Wednesday, September 14, 2016

Anglesey: The Tudors' Mystical Island

From English Historical Fiction Authors:
So the Tudor propaganda machine got busy with building up the reputation of the last Lancaster king, Henry VI. In life he suffered complete nervous breakdowns, was led by his relatives and his wife, and would have been far better off as a monk than a king during the vicious family disputes later known as the War of the Roses. In 1471, defeated, he was murdered in the Tower of London by the triumphant Yorks. Some say that he was the worst king of the medieval era.

But Henry VI was the half-brother of Edmund Tudor, father of the new King Henry VII. He was family. Some serious revision was in order.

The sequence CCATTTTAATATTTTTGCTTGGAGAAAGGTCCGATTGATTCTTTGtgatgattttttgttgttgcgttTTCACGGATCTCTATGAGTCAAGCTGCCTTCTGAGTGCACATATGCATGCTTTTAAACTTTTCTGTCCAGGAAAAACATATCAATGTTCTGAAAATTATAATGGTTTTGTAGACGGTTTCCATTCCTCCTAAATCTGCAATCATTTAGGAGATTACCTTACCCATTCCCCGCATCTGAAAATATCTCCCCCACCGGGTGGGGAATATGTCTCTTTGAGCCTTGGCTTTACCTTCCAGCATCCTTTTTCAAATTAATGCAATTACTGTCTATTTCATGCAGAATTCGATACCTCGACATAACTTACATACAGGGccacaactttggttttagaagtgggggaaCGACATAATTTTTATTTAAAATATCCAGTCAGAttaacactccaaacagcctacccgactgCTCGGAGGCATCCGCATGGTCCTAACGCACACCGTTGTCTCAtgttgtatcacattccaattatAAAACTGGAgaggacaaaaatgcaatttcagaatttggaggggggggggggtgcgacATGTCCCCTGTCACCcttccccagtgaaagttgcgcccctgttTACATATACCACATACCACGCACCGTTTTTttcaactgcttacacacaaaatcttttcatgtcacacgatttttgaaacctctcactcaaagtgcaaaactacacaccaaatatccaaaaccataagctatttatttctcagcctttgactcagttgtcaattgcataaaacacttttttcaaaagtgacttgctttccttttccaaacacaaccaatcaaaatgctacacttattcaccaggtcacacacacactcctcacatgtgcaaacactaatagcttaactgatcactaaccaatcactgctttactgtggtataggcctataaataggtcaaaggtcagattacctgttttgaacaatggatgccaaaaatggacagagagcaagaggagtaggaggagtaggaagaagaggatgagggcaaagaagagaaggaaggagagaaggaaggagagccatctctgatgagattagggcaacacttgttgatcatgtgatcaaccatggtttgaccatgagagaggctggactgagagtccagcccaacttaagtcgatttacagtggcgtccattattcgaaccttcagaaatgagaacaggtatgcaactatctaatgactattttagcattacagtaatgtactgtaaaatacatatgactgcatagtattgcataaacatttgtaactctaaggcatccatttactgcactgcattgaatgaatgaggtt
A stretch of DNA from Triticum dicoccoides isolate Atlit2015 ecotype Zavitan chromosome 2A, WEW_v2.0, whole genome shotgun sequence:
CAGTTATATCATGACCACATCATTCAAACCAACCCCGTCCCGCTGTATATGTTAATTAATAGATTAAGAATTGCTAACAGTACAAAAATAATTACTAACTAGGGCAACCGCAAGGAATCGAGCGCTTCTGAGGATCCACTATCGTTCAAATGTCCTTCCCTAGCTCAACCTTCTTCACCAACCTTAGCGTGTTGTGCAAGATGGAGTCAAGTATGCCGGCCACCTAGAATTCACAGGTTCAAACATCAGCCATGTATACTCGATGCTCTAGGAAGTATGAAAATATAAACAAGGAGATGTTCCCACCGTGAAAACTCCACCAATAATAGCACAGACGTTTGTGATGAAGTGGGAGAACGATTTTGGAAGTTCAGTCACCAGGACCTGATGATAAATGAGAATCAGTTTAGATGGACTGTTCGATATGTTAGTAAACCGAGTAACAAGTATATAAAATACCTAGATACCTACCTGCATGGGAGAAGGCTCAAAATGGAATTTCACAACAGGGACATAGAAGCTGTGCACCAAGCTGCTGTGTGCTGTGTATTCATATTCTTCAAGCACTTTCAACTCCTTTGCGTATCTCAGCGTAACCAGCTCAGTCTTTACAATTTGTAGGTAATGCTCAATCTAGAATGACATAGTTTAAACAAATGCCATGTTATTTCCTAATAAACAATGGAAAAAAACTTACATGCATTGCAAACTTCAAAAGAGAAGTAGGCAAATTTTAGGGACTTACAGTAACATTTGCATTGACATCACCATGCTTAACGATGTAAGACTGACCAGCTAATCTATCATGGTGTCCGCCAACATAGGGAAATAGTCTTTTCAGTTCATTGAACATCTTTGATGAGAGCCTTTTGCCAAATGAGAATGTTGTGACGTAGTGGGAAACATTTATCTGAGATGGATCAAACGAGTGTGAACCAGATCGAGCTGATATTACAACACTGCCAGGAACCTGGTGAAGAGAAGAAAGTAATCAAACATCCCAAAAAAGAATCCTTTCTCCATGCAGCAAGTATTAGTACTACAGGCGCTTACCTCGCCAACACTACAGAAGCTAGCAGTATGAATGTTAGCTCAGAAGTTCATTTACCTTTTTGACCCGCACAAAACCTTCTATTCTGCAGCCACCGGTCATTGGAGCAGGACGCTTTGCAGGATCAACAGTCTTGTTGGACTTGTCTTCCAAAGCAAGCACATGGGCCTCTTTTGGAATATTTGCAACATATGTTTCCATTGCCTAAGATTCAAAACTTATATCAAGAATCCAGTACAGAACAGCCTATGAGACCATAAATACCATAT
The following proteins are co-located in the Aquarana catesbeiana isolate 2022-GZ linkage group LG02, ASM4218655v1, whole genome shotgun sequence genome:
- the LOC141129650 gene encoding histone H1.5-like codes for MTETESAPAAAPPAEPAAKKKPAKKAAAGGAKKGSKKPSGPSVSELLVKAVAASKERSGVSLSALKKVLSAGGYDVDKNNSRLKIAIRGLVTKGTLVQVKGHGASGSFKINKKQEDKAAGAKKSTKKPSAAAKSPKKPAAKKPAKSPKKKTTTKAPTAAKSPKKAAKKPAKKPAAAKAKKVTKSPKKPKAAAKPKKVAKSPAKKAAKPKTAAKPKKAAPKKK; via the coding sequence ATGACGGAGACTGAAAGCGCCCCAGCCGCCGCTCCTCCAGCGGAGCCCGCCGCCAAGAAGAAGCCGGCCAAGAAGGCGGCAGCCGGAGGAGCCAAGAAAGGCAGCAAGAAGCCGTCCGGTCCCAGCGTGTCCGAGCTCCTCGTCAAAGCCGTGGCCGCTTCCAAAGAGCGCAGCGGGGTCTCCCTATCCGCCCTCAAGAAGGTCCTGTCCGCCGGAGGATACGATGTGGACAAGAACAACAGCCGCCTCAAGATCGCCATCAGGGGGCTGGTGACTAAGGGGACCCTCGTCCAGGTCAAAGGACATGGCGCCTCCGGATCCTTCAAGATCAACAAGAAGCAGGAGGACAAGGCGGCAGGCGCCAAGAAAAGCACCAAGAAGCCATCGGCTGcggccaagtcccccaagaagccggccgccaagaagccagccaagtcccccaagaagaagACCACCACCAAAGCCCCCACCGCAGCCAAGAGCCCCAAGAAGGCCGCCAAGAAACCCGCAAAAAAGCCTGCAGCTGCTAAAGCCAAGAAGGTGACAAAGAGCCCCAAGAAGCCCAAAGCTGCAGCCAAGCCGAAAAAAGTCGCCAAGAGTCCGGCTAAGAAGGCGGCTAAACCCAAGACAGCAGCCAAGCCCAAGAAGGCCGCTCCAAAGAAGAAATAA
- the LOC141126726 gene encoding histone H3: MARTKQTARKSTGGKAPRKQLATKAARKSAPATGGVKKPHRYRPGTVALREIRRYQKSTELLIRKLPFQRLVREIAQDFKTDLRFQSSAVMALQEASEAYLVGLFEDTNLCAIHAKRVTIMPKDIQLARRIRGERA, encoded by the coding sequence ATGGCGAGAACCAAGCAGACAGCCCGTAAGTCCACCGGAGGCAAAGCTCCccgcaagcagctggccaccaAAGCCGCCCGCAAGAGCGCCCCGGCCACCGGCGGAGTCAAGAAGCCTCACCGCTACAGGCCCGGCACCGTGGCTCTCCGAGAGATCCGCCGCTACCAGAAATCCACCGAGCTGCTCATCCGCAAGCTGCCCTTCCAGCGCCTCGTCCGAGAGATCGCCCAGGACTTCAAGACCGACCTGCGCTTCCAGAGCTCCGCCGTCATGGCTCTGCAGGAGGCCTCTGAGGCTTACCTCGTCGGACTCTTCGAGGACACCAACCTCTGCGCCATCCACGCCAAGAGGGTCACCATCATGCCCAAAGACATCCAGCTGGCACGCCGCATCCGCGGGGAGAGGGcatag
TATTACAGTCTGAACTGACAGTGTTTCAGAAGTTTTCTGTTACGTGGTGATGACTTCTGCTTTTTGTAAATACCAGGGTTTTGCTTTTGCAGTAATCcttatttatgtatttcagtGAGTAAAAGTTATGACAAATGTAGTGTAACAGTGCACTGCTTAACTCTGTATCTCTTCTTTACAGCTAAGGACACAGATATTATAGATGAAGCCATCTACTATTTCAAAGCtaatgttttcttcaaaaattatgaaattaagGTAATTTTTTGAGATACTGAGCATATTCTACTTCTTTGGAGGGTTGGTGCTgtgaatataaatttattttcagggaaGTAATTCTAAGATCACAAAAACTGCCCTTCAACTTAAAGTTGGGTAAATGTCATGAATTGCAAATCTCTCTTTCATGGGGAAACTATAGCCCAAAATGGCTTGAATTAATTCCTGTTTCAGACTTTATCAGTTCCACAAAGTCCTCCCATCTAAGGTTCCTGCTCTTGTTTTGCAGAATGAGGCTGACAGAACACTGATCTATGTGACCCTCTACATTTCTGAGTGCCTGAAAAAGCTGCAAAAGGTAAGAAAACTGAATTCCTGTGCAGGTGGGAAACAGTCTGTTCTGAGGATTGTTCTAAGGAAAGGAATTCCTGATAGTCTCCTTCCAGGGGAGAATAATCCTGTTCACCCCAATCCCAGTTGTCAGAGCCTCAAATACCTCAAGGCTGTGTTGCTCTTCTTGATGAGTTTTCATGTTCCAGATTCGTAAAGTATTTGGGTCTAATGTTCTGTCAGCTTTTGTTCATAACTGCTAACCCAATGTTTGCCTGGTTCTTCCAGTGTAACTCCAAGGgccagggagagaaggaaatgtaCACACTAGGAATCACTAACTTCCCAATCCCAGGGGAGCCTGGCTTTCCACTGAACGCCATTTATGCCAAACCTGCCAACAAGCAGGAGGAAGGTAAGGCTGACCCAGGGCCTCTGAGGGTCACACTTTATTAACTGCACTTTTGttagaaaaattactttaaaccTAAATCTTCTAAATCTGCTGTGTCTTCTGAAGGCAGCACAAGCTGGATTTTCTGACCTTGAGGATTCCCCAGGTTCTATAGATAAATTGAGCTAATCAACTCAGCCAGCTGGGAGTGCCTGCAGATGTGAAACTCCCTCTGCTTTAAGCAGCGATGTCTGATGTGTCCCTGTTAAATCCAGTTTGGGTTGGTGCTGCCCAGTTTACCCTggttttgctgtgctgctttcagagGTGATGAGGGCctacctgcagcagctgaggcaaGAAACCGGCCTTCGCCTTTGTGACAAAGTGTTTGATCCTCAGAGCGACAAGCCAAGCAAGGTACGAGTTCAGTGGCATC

So in the inaugural pageants of Henry VII, prominence was given to his dead uncle, the "Martir By Great Tormenting." Stories circulated of King Henry VI's miracles, such as curing the blind and saving children from fires. Strenuous efforts were made to persuade the Pope to make Henry VI a saint.

Sainthood notwithstanding, the Tudors' connection to Henry VI was not as straightforward as might seem at first glance. Henry VI's half-brother, Edmund Tudor, did not possess one drop of Plantagenet blood. Edmund's mother was Catherine of Valois--a French princess who was briefly married to Henry V and gave birth to Henry VI--and his father was Catherine's handsome Welsh servant, Owen Tudor. The legend goes that the young widow spotted Owen swimming naked in a river. Catherine secretly married Owen and they had four or five children. (Read more.)

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